Figure 2 Simplified overview of the four main fates of choline. PC indicates phosphatidylcholine; PE, phosphatidylethanolamine; PEMT, phosphatidylethanolamine-N-methyltransferase; SAM, S-adenosylmethionine; TMAO, trimethylamine N-oxide

Choline metabolism and metabolic implications

In general, choline has four main fates, which include the synthesis of PC, betaine, acetylcholine, and trimethylamine N-oxide (TMAO). A simplified overview of the choline metabolism is provided in Figure 2.

CDP-choline and PEMT pathway

Figure 3 The CDP- choline and PEMT pathway. The enzymes indicated are (1) choline kinase, (2) CTP:phosphocholine cytidylyltransferase, (3) CDP-choline:1,2-diacylglycerol cholinephosphotransferase, (4) phosphatidylethanolamine-N-methyltransferase, (5) various phospholipase and lysophospholipases.

CDP indicates cytidine diphosphate; PC, phosphatidylcholine; PDME, phosphatidyldimethylethanolamine; PE, phosphatidylethanolamine; PEMT, phosphatidylethanolamine N-methyltransferase; PMME, phosphatidylmonoethylethanolamine; SAH, S-adenosylhomocysteine; SAM, S-adenosylmethionine. Adapted from Cole et al. (8).

The major fate of both endogenous and exogenous choline is conversion to PC. This process takes place in all mammalian, nucleated cells. It is therefore not surprising that PC accounts for ~95% of the total choline pool in most animal tissues. The major pathway for PC synthesis is the CDP-choline or Kennedy pathway where PC is formed from free choline in three enzymatic steps. PC can also be formed endogenously via the phosphatidylethanolamine-N-methyltransferase (PEMT) pathway which is only quantitatively significant in the liver and accounts for ~30% of total hepatic PC synthesis. This PC is secreted into bile, secreted into VLDL, or used for the formation of high-density lipoproteins in plasma. The PEMT pathway is the only way, apart from the diet, to derive new choline molecules. The CDP-choline and PEMT are interrelated and highly regulated to maintain optimal choline homeostasis (1,7,8). An overview of both pathways is provided in Figure 3.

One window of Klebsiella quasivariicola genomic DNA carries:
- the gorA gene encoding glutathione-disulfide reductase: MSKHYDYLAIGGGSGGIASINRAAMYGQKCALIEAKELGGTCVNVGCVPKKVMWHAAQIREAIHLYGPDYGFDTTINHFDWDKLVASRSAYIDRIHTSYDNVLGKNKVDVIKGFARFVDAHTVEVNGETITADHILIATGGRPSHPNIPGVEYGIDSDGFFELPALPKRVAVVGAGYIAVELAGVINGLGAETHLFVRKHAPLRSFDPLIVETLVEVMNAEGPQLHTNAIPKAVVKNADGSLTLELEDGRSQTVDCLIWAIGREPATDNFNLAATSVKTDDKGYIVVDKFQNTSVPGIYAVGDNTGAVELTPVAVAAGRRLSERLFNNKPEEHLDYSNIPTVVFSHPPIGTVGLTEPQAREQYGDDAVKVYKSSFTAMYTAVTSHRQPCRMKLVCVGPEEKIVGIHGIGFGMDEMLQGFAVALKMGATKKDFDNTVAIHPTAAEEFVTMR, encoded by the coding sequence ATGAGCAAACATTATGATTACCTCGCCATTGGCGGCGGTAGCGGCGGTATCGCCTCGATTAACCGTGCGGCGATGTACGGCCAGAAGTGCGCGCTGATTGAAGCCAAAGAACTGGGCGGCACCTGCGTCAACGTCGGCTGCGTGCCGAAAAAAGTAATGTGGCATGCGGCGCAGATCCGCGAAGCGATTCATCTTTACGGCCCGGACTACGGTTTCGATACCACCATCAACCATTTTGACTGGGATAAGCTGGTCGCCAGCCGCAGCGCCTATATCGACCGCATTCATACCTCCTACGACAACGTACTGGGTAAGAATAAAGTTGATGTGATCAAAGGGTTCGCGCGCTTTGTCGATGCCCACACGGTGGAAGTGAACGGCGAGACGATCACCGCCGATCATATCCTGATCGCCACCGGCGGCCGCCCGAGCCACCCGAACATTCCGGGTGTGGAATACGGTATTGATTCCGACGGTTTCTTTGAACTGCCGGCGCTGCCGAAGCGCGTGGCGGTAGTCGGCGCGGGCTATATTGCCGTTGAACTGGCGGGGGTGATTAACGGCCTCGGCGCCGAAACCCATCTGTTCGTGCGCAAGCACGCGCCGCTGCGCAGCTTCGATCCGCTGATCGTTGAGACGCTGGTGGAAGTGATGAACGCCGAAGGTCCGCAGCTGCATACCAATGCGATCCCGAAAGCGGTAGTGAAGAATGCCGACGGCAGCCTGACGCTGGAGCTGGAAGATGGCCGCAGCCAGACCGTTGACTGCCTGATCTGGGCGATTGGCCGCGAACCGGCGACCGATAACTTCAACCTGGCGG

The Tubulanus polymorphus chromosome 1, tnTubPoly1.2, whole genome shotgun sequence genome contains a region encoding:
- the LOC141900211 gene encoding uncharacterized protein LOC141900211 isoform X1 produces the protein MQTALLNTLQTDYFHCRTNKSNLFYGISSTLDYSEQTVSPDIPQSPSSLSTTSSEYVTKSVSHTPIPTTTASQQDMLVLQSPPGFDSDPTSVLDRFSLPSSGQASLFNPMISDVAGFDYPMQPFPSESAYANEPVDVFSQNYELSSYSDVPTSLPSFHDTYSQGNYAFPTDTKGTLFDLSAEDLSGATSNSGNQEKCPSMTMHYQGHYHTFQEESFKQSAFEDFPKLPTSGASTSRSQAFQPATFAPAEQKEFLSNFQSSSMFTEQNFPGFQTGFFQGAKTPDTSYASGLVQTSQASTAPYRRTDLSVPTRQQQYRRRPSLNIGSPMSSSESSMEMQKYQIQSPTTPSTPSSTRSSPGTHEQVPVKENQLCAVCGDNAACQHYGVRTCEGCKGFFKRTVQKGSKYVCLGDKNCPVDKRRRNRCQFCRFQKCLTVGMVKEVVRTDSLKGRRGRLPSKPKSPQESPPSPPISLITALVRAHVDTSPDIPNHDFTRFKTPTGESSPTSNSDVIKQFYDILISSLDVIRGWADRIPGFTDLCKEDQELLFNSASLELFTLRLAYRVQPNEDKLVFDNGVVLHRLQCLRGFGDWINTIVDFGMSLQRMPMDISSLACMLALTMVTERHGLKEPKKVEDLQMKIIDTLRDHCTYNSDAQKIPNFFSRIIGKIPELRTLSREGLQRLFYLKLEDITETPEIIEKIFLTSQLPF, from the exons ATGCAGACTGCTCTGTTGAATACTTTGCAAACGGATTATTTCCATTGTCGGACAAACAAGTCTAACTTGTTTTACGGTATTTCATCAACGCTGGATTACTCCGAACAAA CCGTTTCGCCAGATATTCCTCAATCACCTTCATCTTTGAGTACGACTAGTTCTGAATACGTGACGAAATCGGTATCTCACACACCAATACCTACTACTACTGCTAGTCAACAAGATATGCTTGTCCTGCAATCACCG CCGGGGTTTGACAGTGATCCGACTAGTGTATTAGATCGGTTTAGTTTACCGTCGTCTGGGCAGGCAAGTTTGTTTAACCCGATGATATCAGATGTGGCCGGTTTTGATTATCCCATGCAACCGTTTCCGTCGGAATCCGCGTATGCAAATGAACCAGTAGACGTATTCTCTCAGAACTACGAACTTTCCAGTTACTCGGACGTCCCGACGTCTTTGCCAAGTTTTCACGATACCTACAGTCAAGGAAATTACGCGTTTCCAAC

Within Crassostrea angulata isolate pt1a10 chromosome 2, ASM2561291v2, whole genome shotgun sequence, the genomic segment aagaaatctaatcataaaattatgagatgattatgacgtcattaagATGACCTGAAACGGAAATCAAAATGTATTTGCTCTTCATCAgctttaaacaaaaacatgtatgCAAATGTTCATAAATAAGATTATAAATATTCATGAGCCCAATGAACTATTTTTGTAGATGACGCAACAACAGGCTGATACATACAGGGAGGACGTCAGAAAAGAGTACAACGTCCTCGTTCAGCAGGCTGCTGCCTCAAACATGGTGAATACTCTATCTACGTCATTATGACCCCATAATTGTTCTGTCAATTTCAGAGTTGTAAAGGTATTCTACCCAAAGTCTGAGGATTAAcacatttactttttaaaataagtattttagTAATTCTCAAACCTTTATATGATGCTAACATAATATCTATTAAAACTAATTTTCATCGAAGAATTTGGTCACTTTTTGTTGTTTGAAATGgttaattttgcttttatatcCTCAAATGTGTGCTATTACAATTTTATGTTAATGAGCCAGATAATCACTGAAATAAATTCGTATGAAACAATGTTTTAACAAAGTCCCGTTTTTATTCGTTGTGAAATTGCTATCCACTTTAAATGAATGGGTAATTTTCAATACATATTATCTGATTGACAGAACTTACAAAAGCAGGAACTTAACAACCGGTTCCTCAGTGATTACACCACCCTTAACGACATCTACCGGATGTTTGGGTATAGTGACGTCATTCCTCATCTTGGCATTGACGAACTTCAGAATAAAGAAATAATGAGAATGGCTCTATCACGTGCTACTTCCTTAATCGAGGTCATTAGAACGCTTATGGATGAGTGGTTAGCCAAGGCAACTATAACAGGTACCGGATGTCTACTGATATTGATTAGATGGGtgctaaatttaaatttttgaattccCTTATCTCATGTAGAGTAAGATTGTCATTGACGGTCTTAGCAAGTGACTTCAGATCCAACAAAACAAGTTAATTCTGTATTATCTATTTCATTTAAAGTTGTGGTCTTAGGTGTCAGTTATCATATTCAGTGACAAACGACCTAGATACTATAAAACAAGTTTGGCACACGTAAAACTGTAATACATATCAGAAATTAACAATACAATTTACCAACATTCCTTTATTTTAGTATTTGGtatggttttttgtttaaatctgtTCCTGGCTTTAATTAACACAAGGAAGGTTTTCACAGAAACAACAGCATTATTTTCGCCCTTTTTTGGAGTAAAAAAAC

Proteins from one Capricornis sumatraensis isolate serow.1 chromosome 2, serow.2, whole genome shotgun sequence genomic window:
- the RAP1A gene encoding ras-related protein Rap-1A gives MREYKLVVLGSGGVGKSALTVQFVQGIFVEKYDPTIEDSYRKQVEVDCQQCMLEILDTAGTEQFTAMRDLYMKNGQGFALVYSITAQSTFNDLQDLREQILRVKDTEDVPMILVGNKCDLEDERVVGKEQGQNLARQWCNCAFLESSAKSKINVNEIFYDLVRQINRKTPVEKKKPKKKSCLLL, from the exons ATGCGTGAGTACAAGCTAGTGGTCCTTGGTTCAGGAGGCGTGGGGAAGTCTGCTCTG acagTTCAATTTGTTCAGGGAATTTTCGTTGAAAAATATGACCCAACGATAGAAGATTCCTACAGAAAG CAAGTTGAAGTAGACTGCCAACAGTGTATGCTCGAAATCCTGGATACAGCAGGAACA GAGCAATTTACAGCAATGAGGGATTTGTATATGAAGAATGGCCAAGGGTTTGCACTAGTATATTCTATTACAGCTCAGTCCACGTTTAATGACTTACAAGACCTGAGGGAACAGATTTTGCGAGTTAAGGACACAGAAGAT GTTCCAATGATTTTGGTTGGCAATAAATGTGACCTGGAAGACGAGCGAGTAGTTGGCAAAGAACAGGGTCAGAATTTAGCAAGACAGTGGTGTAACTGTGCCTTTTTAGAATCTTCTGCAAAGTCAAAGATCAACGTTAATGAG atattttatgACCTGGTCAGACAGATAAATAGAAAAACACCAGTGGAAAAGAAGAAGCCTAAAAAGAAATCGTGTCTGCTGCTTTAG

One-carbon metabolism

In the liver and kidneys, choline can be converted to betaine in a two-step reaction which links choline to the folate-dependent one-carbon metabolism. Betaine serves as a methyl donor in the betaine-homocysteine methyltransferase reaction which catalyzes the conversion of homocysteine to methionine (Figure 4). Methyl tetrahydrofolate (mTHF) is another methyl donor for this conversion and this reaction is catalyzed by methionine synthase. The metabolism of choline, betaine, folate, methionine, and also vitamin B6, and vitamin B12 which act as cofactors (not shown), is interrelated meaning that disturbances in one will lead to changes in the other. A folate-deficient diet increases dietary choline requirements and vice versa. The remethylation of homocysteine to methionine, and thus choline and betaine concentrations, also influence the concentration of the universal methyl donor S-adenosylmethionine (SAM). Changes in SAM may lead to altered DNA methylation which in turn affects gene transcription, genomic imprinting, and genomic stability.